White House to launch National Climate Assessment with fanfare today
Interior Secretary Sally Jewell will highlight the report during a trip to California, and U.S. EPA Administrator Gina McCarthy will address the National Association of Farm Broadcasters about the impact of climate change on agriculture tomorrow before traveling later in the week.
Energy Secretary Ernest Moniz is currently in Rome for an international gathering of energy ministers.
The report is steeped in science, but it also makes a plea for policies to address climate change — which administration officials are likely to focus on.
“As climate change and its impacts are becoming more prevalent, Americans face choices,” said the draft version of the report, released last year. The final version of the periodic assessment by about 300 scientists and other experts is still undergoing review at the White House ahead of tomorrow’s release.
While some effects of climate change are now unavoidable due to past emissions, the report said, the severity of that change can be controlled if the world acts quickly to bend the curve on heat-trapping emissions.
“Lower emissions mean less future warming and less severe impacts; higher emissions would mean more warming and more severe impacts,” it said.
The U.S. Global Change Research Program developed the report, which is designed “to support decision-making processes within and across regions of the U.S.” It has been vetted by the National Academy of Sciences and undergone a period of public comment. It will be the third such report to be released since Congress enacted the Global Change Research Act of 1990; previous versions were published in 2000 and 2009.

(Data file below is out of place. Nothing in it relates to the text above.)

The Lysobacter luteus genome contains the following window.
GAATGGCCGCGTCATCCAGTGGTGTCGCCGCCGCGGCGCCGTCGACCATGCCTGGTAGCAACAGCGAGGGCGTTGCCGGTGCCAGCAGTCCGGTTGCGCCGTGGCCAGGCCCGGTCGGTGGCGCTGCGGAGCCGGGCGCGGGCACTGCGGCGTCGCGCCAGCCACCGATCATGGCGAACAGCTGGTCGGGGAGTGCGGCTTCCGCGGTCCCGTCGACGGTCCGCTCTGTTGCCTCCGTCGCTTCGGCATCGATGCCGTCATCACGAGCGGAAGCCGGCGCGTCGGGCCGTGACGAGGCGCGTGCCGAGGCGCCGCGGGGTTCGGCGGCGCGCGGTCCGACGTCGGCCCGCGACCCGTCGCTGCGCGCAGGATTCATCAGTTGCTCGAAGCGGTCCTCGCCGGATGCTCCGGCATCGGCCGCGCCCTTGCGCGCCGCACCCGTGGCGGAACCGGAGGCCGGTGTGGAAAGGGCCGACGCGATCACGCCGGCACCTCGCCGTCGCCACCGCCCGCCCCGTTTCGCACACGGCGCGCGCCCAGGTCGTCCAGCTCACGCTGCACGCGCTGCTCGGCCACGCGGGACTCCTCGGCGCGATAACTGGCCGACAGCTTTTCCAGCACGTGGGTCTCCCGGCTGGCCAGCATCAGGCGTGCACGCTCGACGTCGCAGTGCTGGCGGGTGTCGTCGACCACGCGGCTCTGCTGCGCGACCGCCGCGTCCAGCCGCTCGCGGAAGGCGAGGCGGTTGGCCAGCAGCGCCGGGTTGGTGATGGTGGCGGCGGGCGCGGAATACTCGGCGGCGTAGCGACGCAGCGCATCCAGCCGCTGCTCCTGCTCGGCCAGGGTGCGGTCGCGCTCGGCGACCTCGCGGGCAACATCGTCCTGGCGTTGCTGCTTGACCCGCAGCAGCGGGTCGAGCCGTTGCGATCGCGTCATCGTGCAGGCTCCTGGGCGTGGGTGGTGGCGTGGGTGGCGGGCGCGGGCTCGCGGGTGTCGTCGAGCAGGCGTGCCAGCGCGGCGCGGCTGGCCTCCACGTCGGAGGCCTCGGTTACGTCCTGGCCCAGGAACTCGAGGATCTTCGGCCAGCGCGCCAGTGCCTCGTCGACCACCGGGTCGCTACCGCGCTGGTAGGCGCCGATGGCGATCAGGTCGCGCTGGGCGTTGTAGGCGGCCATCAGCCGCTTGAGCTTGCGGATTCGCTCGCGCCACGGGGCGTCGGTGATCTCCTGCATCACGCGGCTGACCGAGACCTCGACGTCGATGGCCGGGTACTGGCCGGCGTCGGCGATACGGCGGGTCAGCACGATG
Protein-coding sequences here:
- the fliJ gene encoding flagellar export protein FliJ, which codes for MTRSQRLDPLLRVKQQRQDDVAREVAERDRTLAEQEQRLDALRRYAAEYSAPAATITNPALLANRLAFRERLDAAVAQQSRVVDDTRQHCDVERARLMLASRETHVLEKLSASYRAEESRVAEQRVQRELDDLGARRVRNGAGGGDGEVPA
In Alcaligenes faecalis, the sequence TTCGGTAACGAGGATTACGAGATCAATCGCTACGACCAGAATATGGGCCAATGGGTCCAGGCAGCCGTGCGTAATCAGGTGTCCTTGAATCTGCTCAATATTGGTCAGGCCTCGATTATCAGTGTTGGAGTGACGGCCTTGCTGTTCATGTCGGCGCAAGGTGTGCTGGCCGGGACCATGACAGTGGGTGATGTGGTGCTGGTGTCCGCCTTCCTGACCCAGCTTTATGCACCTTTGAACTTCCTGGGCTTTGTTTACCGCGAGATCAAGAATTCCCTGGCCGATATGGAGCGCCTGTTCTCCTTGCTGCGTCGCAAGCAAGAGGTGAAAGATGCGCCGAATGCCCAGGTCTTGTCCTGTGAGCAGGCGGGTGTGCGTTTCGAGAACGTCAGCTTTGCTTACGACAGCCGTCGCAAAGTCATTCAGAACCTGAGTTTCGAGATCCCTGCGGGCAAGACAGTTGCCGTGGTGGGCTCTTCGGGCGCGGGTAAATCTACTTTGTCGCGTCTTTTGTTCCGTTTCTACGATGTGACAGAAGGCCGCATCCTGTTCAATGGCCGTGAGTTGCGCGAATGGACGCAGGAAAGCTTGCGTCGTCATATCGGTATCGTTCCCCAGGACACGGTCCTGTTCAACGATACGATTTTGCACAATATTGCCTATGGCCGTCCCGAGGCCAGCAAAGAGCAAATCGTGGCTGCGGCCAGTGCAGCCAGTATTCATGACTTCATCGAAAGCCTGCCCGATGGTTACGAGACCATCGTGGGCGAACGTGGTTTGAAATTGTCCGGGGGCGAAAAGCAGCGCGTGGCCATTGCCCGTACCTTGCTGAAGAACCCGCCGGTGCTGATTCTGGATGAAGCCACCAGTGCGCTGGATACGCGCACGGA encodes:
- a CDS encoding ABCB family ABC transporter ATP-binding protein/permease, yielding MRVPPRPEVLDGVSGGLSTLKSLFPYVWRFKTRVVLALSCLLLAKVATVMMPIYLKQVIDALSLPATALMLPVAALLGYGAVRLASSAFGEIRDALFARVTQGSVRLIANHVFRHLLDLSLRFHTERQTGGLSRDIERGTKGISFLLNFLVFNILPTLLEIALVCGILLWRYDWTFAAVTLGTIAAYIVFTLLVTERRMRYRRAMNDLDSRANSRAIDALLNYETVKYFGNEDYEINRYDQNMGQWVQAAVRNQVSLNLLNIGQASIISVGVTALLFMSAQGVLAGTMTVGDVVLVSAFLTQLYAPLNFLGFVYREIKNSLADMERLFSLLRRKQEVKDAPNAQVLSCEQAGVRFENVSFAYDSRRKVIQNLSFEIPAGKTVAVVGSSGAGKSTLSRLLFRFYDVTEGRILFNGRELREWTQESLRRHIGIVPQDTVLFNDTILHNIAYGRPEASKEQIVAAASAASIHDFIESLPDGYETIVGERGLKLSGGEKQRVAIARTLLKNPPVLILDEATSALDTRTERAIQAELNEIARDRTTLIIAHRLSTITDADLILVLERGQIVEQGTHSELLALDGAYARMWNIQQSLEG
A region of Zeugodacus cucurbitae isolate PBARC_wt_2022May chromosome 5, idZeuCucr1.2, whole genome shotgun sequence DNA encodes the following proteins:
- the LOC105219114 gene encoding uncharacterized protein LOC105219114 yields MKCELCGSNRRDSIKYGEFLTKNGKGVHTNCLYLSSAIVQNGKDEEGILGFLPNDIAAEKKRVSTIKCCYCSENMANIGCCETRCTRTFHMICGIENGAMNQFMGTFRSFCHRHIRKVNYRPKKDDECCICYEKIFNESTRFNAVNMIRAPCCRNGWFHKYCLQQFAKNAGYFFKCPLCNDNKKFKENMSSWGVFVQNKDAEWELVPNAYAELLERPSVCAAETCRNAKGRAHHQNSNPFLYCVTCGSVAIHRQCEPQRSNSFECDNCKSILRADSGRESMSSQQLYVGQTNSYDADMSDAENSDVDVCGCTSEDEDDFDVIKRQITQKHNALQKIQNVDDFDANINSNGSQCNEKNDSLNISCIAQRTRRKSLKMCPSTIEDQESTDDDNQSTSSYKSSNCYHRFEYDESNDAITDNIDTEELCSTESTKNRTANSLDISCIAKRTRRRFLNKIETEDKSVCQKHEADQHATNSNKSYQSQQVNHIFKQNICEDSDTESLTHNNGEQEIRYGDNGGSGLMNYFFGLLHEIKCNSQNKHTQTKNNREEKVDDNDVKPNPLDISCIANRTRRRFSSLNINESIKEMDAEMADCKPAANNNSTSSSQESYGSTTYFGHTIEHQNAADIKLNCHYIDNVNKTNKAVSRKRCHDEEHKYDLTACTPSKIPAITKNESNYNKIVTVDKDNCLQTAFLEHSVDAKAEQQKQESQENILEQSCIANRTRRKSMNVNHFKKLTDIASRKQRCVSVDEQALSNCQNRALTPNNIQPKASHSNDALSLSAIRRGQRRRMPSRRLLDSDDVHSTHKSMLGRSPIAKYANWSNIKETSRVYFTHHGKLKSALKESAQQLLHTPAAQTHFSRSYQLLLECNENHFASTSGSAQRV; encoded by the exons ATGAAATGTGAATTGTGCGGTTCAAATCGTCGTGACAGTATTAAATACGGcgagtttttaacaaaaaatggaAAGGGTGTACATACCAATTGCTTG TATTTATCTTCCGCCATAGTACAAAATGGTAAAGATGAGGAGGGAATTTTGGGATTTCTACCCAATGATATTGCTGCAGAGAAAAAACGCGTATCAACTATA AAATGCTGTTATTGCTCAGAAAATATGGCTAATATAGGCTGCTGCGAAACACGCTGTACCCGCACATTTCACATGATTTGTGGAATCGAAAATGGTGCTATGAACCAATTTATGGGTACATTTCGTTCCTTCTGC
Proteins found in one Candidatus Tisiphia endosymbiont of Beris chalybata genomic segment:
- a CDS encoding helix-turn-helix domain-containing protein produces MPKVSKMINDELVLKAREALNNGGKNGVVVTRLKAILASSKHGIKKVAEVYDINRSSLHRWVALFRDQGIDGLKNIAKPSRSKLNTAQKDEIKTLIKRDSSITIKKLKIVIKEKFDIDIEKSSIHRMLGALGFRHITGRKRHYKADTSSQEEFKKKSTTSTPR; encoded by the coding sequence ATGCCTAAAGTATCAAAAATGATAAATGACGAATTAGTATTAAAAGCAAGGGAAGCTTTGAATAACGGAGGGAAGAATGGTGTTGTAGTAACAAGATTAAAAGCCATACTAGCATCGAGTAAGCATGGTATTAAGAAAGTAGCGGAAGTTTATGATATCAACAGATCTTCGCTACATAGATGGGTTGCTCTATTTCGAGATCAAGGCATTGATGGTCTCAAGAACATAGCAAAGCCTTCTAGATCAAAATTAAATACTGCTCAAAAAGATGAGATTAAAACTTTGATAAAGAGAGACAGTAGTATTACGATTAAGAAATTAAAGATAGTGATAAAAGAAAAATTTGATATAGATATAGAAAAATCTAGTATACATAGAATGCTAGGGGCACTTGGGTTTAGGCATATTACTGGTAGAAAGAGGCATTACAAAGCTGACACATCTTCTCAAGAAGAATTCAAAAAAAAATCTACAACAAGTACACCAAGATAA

Paul Bledsoe of the German Marshall Fund, who worked in the Clinton White House when the first assessment report was released, said he was surprised that the growing scientific understanding of climate change had not yielded a political environment where carbon legislation could be enacted.
“You would assume that as impacts become more manifest that the issue would become less partisan,” he said. “And that hasn’t happened.”
Instead, the economic recession and escalating partisan deadlock on other issues had eroded the Republican support that once existed for efforts to reduce greenhouse gases, he said.
But voters around the country who have experienced the effects of more frequent and severe storms, wildfires and droughts that may be linked to climate change have begun to come around to Democrats’ view that climate change is happening. A poll of American adults released last week by The Washington Post and ABC News showed respondents siding with Democrats over Republicans on climate change by an 18-point margin (47 percent to 29 percent). It was conducted in April and had a 3.5-point margin of error.
“The question is, will the Democrats begin to use the Republican intransigence on climate change as a political weapon?” Bledsoe said.
The administration’s high-profile launch of the report might signal that it is ready to raise the issue in this fall’s midterm election, he added.
Weiss said that by making climate change relevant to local communities, tomorrow’s assessment will help make the case for federal policies — specifically EPA’s proposal to limit carbon dioxide emissions from existing power plants, due in June.